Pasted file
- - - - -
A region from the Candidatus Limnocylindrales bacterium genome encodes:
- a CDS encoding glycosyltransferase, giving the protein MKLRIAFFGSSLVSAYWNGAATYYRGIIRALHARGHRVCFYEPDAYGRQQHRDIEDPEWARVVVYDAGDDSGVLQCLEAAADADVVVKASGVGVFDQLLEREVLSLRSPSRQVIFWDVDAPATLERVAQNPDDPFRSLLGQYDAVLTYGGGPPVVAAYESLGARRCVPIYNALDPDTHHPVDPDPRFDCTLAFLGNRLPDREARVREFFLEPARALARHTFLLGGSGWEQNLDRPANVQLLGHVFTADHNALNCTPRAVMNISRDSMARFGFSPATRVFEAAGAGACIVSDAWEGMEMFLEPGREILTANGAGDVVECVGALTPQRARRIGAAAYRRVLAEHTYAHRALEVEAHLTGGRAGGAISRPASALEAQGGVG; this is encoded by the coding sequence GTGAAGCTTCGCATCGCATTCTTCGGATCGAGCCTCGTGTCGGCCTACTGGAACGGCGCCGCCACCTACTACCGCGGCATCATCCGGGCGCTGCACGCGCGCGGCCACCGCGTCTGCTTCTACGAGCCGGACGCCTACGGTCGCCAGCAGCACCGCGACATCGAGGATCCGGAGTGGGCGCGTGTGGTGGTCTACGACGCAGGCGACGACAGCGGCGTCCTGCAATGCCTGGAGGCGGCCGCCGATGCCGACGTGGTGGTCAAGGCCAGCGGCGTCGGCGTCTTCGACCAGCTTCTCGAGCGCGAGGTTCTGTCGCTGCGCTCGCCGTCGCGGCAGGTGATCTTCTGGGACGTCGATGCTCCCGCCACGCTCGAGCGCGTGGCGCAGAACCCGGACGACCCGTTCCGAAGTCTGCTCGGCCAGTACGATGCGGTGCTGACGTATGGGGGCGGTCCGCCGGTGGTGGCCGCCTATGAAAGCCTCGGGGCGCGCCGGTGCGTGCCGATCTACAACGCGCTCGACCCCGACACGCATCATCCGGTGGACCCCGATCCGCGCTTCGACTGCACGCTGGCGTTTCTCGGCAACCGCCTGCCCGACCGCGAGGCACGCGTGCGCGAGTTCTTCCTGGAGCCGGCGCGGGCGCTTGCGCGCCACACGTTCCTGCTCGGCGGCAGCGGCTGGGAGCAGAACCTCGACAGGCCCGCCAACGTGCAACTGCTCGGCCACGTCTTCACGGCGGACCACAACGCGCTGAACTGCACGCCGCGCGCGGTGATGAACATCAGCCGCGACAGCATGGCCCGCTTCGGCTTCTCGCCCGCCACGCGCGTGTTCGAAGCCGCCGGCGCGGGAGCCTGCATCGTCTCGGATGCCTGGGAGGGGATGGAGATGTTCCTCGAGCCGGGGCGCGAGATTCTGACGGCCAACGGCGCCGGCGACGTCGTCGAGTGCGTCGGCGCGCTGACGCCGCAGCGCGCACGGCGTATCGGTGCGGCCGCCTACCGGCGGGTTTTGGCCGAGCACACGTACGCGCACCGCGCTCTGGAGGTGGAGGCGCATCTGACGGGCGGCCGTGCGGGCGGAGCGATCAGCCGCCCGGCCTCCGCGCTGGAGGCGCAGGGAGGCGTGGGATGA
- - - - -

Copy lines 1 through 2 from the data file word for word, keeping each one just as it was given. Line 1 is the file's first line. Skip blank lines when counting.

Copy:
A region from the Candidatus Limnocylindrales bacterium genome encodes:
- a CDS encoding glycosyltransferase, giving the protein MKLRIAFFGSSLVSAYWNGAATYYRGIIRALHARGHRVCFYEPDAYGRQQHRDIEDPEWARVVVYDAGDDSGVLQCLEAAADADVVVKASGVGVFDQLLEREVLSLRSPSRQVIFWDVDAPATLERVAQNPDDPFRSLLGQYDAVLTYGGGPPVVAAYESLGARRCVPIYNALDPDTHHPVDPDPRFDCTLAFLGNRLPDREARVREFFLEPARALARHTFLLGGSGWEQNLDRPANVQLLGHVFTADHNALNCTPRAVMNISRDSMARFGFSPATRVFEAAGAGACIVSDAWEGMEMFLEPGREILTANGAGDVVECVGALTPQRARRIGAAAYRRVLAEHTYAHRALEVEAHLTGGRAGGAISRPASALEAQGGVG; this is encoded by the coding sequence GTGAAGCTTCGCATCGCATTCTTCGGATCGAGCCTCGTGTCGGCCTACTGGAACGGCGCCGCCACCTACTACCGCGGCATCATCCGGGCGCTGCACGCGCGCGGCCACCGCGTCTGCTTCTACGAGCCGGACGCCTACGGTCGCCAGCAGCACCGCGACATCGAGGATCCGGAGTGGGCGCGTGTGGTGGTCTACGACGCAGGCGACGACAGCGGCGTCCTGCAATGCCTGGAGGCGGCCGCCGATGCCGACGTGGTGGTCAAGGCCAGCGGCGTCGGCGTCTTCGACCAGCTTCTCGAGCGCGAGGTTCTGTCGCTGCGCTCGCCGTCGCGGCAGGTGATCTTCTGGGACGTCGATGCTCCCGCCACGCTCGAGCGCGTGGCGCAGAACCCGGACGACCCGTTCCGAAGTCTGCTCGGCCAGTACGATGCGGTGCTGACGTATGGGGGCGGTCCGCCGGTGGTGGCCGCCTATGAAAGCCTCGGGGCGCGCCGGTGCGTGCCGATCTACAACGCGCTCGACCCCGACACGCATCATCCGGTGGACCCCGATCCGCGCTTCGACTGCACGCTGGCGTTTCTCGGCAACCGCCTGCCCGACCGCGAGGCACGCGTGCGCGAGTTCTTCCTGGAGCCGGCGCGGGCGCTTGCGCGCCACACGTTCCTGCTCGGCGGCAGCGGCTGGGAGCAGAACCTCGACAGGCCCGCCAACGTGCAACTGCTCGGCCACGTCTTCACGGCGGACCACAACGCGCTGAACTGCACGCCGCGCGCGGTGATGAACATCAGCCGCGACAGCATGGCCCGCTTCGGCTTCTCGCCCGCCACGCGCGTGTTCGAAGCCGCCGGCGCGGGAGCCTGCATCGTCTCGGATGCCTGGGAGGGGATGGAGATGTTCCTCGAGCCGGGGCGCGAGATTCTGACGGCCAACGGCGCCGGCGACGTCGTCGAGTGCGTCGGCGCGCTGACGCCGCAGCGCGCACGGCGTATCGGTGCGGCCGCCTACCGGCGGGTTTTGGCCGAGCACACGTACGCGCACCGCGCTCTGGAGGTGGAGGCGCATCTGACGGGCGGCCGTGCGGGCGGAGCGATCAGCCGCCCGGCCTCCGCGCTGGAGGCGCAGGGAGGCGTGGGATGA